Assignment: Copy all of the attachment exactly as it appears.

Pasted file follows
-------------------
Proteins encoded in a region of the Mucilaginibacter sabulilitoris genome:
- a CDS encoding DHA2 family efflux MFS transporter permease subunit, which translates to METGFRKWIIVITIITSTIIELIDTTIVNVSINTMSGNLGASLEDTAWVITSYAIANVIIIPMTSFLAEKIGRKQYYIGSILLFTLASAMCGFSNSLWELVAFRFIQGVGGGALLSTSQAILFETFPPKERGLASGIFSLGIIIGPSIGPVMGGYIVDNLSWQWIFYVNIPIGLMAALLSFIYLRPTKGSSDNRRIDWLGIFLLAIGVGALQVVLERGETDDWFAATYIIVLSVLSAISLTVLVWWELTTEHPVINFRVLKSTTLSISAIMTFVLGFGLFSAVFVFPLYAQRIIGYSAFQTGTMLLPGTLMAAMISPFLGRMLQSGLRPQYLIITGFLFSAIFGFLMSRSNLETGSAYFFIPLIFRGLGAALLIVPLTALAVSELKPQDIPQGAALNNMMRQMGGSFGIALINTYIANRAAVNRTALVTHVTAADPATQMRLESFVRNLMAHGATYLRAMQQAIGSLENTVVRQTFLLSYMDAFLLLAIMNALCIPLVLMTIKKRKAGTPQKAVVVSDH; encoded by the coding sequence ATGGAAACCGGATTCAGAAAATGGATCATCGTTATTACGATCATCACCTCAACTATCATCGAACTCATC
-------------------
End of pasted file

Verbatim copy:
Proteins encoded in a region of the Mucilaginibacter sabulilitoris genome:
- a CDS encoding DHA2 family efflux MFS transporter permease subunit, which translates to METGFRKWIIVITIITSTIIELIDTTIVNVSINTMSGNLGASLEDTAWVITSYAIANVIIIPMTSFLAEKIGRKQYYIGSILLFTLASAMCGFSNSLWELVAFRFIQGVGGGALLSTSQAILFETFPPKERGLASGIFSLGIIIGPSIGPVMGGYIVDNLSWQWIFYVNIPIGLMAALLSFIYLRPTKGSSDNRRIDWLGIFLLAIGVGALQVVLERGETDDWFAATYIIVLSVLSAISLTVLVWWELTTEHPVINFRVLKSTTLSISAIMTFVLGFGLFSAVFVFPLYAQRIIGYSAFQTGTMLLPGTLMAAMISPFLGRMLQSGLRPQYLIITGFLFSAIFGFLMSRSNLETGSAYFFIPLIFRGLGAALLIVPLTALAVSELKPQDIPQGAALNNMMRQMGGSFGIALINTYIANRAAVNRTALVTHVTAADPATQMRLESFVRNLMAHGATYLRAMQQAIGSLENTVVRQTFLLSYMDAFLLLAIMNALCIPLVLMTIKKRKAGTPQKAVVVSDH; encoded by the coding sequence ATGGAAACCGGATTCAGAAAATGGATCATCGTTATTACGATCATCACCTCAACTATCATCGAACTCATC